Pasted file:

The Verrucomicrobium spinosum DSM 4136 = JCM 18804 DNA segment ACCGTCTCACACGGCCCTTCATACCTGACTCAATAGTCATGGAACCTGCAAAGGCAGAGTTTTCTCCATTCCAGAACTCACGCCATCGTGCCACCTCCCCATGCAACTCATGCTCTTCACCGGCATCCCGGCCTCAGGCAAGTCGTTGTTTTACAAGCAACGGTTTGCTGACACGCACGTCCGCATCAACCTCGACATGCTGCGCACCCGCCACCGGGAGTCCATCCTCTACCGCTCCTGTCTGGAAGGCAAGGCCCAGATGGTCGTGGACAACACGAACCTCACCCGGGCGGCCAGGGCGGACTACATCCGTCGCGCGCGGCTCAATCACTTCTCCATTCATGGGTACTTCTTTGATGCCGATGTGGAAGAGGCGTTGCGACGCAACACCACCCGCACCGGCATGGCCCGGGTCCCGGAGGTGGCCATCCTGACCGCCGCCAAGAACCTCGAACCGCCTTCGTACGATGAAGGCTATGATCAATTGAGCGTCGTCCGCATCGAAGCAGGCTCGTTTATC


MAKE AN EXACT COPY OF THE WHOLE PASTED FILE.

The Verrucomicrobium spinosum DSM 4136 = JCM 18804 DNA segment ACCGTCTCACACGGCCCTTCATACCTGACTCAATAGTCATGGAACCTGCAAAGGCAGAGTTTTCTCCATTCCAGAACTCACGCCATCGTGCCACCTCCCCATGCAACTCATGCTCTTCACCGGCATCCCGGCCTCAGGCAAGTCGTTGTTTTACAAGCAACGGTTTGCTGACACGCACGTCCGCATCAACCTCGACATGCTGCGCACCCGCCACCGGGAGTCCATCCTCTACCGCTCCTGTCTGGAAGGCAAGGCCCAGATGGTCGTGGACAACACGAACCTCACCCGGGCGGCCAGGGCGGACTACATCCGTCGCGCGCGGCTCAATCACTTCTCCATTCATGGGTACTTCTTTGATGCCGATGTGGAAGAGGCGTTGCGACGCAACACCACCCGCACCGGCATGGCCCGGGTCCCGGAGGTGGCCATCCTGACCGCCGCCAAGAACCTCGAACCGCCTTCGTACGATGAAGGCTATGATCAATTGAGCGTCGTCCGCATCGAAGCAGGCTCGTTTATC